The plastic brackets that come with the ProTrack have bungees encircling them and are cable tied the the "lateral" webbing (the bit between the hip junction and the container). The bungees are used for a bit of extra security and obviously need to put around the bracket before the zip ties are tightened. If you are not doing a speed dive I would recommend either removing them or taping over them as they (and the cable ties) pose a (very slight) snag hazard. You can release the ratchet in the cable tie with apin to reuse them.
    >Will average values taken from two ProTracks mounted
    both inside of the helmet be accurate ?
    Not really. In fact, having two in your helmet (on opposite sides) will indicate how differently they can read. The differences would (probably) be too wide - an indication of inaccurate readings.
    > I'd rather have them both in my helmet for
    training just for safety reasons.
    Very sensible. In competition we are provided with loan units very kindly supplied by Larse & Brusgaard so we can use or our units (usually two) in our helmet.
    > And since we are on the topic, what's your opinion on booties for speed dives ?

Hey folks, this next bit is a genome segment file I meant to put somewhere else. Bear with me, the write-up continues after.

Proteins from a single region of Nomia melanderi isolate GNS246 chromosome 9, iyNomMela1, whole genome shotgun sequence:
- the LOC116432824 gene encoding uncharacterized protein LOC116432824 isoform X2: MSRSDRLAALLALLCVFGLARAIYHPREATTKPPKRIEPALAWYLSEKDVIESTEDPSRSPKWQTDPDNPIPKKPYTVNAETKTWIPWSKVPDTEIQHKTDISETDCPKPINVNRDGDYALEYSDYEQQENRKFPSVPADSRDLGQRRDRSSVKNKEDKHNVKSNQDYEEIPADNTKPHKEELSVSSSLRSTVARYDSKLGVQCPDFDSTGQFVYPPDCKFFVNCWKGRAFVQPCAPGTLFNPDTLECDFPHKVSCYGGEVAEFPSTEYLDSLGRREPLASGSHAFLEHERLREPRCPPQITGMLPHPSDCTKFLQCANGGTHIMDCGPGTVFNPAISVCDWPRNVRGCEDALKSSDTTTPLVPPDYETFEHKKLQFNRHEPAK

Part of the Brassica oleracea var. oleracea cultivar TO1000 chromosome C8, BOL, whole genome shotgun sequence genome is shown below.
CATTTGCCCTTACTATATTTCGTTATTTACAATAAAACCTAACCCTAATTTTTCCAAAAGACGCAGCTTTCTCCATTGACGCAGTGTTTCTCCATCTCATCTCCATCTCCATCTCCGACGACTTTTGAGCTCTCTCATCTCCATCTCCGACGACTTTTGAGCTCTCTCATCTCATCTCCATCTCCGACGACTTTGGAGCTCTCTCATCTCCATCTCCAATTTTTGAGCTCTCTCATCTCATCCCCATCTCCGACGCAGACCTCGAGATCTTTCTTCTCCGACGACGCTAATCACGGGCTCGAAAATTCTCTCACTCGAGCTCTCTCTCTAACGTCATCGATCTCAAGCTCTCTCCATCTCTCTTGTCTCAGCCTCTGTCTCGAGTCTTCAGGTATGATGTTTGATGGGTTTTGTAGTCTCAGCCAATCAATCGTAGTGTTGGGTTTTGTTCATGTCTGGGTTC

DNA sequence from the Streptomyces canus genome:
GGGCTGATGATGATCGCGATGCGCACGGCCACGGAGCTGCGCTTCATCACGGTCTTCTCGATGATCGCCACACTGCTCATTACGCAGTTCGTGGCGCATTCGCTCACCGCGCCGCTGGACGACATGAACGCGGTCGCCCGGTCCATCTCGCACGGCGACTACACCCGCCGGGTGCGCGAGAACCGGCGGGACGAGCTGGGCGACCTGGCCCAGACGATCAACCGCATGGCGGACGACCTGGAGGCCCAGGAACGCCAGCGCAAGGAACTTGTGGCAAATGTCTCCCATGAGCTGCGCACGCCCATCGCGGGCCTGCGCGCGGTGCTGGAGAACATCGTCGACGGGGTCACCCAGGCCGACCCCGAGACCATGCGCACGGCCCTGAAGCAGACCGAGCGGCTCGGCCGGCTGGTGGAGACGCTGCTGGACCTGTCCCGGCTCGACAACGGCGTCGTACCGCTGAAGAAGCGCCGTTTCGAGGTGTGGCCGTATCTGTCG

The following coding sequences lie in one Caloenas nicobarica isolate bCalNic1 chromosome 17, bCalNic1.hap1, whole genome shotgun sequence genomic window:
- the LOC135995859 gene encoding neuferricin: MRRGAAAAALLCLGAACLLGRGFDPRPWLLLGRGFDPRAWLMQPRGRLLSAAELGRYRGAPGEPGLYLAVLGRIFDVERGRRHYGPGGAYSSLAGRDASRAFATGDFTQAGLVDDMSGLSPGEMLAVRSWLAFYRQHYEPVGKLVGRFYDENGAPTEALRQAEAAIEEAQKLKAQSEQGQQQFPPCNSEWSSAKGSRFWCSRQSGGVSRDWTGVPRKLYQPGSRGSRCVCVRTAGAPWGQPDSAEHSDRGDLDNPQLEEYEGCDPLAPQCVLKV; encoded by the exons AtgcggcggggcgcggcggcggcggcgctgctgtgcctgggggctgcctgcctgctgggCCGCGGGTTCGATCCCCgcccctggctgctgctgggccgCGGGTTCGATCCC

I seem to be more stable with booties
    My first speed dives were done in a tight RW suit and I felt I had more control wearing booties
    >and I remember seeing Mike Brooke's pic where he was wearing J&F suit with booties,
    Mikes booties are made out of the same material so are probably more to reduce the drag from footwear rather than provide extra stability.
    >but I didn't find any info on booties on J&F web site.
    Mike is sponsored by J&F and has a special relationship with them, in as much as they have done extra work to some of his suits such as the booties. I don't believe these are options though there would be no harm in asking. Mike also has a test suit which has fins on the back that the rig sits between providing some deflection.

  13. Stan,
    Where is your ProTrack mounted? If it is in your helmet it may be very unreliable when doing Speed Dives. Having a second ProTrack can help determine if the data is relatively clean.